• L.L. Woodard profile imageAUTHOR

      L.L. Woodard 

      6 years ago from Oklahoma City

      Peggy W, I so appreciate your comment and will check out your hub too.

      I am certain there is an approach that would reach adults of any age, but I don't think it has yet been found. The only folks I know who become true believers are those family and friends of a person who becomes gravely ill without any advance directives in place.

      Terry Schiavo's incidence, may she rest in peace, should have been able to bring the message home, but I think it got lost in the legal shuffle.

      Thanks for SHARING.

    • Peggy W profile image

      Peggy Woods 

      6 years ago from Houston, Texas

      This is SO IMPORTANT and for some reason many people shy away from making these decisions. I have also written about the need for living wills and having seen the results in hospitals regarding people who did not have them in place...I made sure that this was done when I was still in my 20's! It is never too early to prepare for things like this and the necessity of a living will and/or advanced directive could come into play at any age. Not everyone dies of old age!

      Voting this useful and will share with my followers.

    • L.L. Woodard profile imageAUTHOR

      L.L. Woodard 

      7 years ago from Oklahoma City

      Thanks for the read, MrTrustStore.

    • MrTrustStore profile image

      Randall Kaiden 

      7 years ago from Oxnard & Santa Clarita, CA

      Very nice hub!

    • L.L. Woodard profile imageAUTHOR

      L.L. Woodard 

      7 years ago from Oklahoma City

      Abigayle Lee, thank you for your thoughtful comment. I hope there is no need to put any of your advance directives into use any time soon, but it must be a bit reassuring to have put such things in order. It's not something that anyone looks forward to doing, but one of those things that provide peace of mind later on.

      You make a good point about being careful about who you choose as a power of attorney, whether it be for health care or finances. People do change if there's money in the wind, and not always for the better.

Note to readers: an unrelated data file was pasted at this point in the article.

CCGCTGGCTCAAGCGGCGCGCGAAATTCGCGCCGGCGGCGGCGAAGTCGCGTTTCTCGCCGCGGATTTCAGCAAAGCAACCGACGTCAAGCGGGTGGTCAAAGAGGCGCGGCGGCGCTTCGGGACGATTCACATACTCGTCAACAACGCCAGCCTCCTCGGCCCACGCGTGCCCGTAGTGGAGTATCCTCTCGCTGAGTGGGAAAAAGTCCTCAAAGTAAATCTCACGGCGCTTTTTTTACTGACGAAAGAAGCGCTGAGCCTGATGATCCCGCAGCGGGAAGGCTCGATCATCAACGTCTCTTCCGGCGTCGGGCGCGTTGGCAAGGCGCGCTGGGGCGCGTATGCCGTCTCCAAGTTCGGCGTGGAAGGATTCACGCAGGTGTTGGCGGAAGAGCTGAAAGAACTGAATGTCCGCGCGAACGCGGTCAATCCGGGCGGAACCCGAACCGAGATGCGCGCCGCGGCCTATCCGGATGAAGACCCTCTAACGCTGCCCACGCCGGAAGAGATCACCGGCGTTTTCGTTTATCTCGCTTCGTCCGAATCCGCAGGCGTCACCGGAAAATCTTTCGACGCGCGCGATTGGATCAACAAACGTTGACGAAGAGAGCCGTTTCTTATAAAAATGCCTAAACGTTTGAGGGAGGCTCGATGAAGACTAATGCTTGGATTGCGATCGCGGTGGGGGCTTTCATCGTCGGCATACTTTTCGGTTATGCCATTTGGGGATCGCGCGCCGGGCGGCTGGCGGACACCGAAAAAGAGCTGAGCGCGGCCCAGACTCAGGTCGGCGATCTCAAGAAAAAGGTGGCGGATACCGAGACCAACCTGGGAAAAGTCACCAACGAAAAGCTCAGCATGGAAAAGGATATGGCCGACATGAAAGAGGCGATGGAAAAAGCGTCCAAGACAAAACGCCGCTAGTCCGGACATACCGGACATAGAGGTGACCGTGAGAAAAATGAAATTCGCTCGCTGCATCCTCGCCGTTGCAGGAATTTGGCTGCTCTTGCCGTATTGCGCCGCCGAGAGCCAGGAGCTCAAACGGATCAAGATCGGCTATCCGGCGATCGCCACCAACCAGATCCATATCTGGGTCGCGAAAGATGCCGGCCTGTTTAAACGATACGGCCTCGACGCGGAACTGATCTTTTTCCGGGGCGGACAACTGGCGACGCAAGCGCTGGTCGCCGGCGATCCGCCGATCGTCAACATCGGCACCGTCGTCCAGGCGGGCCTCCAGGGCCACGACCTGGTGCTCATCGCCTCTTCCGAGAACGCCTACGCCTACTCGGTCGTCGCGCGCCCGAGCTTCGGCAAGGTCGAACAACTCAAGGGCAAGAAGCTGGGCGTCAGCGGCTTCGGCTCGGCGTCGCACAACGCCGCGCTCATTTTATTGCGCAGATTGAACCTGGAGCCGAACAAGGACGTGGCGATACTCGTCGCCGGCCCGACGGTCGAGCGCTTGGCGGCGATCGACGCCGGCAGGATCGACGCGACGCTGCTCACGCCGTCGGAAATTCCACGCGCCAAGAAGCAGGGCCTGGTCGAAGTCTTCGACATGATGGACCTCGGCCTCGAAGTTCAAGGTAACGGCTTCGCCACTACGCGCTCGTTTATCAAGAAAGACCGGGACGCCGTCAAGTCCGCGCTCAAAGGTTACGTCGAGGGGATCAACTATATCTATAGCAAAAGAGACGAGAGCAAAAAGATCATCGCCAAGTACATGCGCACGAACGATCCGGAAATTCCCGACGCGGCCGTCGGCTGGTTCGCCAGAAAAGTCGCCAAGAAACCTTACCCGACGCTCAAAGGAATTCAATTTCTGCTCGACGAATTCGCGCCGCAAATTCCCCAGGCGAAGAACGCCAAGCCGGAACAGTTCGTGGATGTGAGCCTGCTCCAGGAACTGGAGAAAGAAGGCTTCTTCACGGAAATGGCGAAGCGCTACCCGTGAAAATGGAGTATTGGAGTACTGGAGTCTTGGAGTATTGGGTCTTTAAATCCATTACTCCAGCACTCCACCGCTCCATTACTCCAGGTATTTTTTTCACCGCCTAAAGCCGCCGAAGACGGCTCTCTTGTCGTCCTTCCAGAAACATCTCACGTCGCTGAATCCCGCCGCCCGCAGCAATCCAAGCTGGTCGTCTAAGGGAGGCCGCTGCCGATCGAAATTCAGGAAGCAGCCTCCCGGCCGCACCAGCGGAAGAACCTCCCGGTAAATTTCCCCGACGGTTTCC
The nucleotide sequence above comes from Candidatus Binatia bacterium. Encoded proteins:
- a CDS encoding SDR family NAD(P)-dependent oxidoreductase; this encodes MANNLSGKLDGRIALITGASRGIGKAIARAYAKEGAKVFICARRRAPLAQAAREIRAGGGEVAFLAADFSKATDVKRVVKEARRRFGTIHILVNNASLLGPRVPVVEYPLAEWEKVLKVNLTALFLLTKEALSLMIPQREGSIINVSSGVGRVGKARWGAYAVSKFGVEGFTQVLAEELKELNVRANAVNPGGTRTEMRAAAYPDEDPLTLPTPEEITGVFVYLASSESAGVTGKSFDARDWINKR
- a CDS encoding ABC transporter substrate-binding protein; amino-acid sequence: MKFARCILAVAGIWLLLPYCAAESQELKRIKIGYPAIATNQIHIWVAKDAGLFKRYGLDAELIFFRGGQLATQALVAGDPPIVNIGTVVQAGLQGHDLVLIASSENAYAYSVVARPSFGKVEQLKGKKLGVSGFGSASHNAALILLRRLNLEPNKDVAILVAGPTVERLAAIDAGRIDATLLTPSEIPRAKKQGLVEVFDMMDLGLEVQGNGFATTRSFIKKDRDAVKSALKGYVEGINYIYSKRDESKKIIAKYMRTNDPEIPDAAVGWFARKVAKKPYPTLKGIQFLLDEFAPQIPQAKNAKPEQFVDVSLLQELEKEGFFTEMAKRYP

• profile image

      Abigayle Lee 

      7 years ago

      I have to say doing all the necessary legal paperwork before a soldier deploys is a bit depressing and this is one of the documents they ask for you to do. Truth be told the only person I truly and without a doubt trust to make a decesion of that magnitude is my father but just in case I made it for both my spouse and father and they have to make a choice together. I also have made my wishes clear in writing in those documents as well. My ex-husband, and best friend, also has a third say if there is a disagreement he makes the final say and he has all copies and the only one with the key to the safe where all the documents are held. He also will fill in the spot of the spouse if i get a divorce and is taking my fourth child with the man I am already divorcing since he doesn't do anything with him. I think not one person should ever make those kinds of choices for us because in the end we don't know what their true motivations are and just like with a power of attorney; we need to be careful who we trust with that. I have seen people do some really awful things to others with that kind of power you wouldn't think would do it. When its your life on top of it; I would just say be careful and have all your wishes in writing in a legal binding document and do it when your young and your family is started. YOu never know when the end will be and if today is your last day.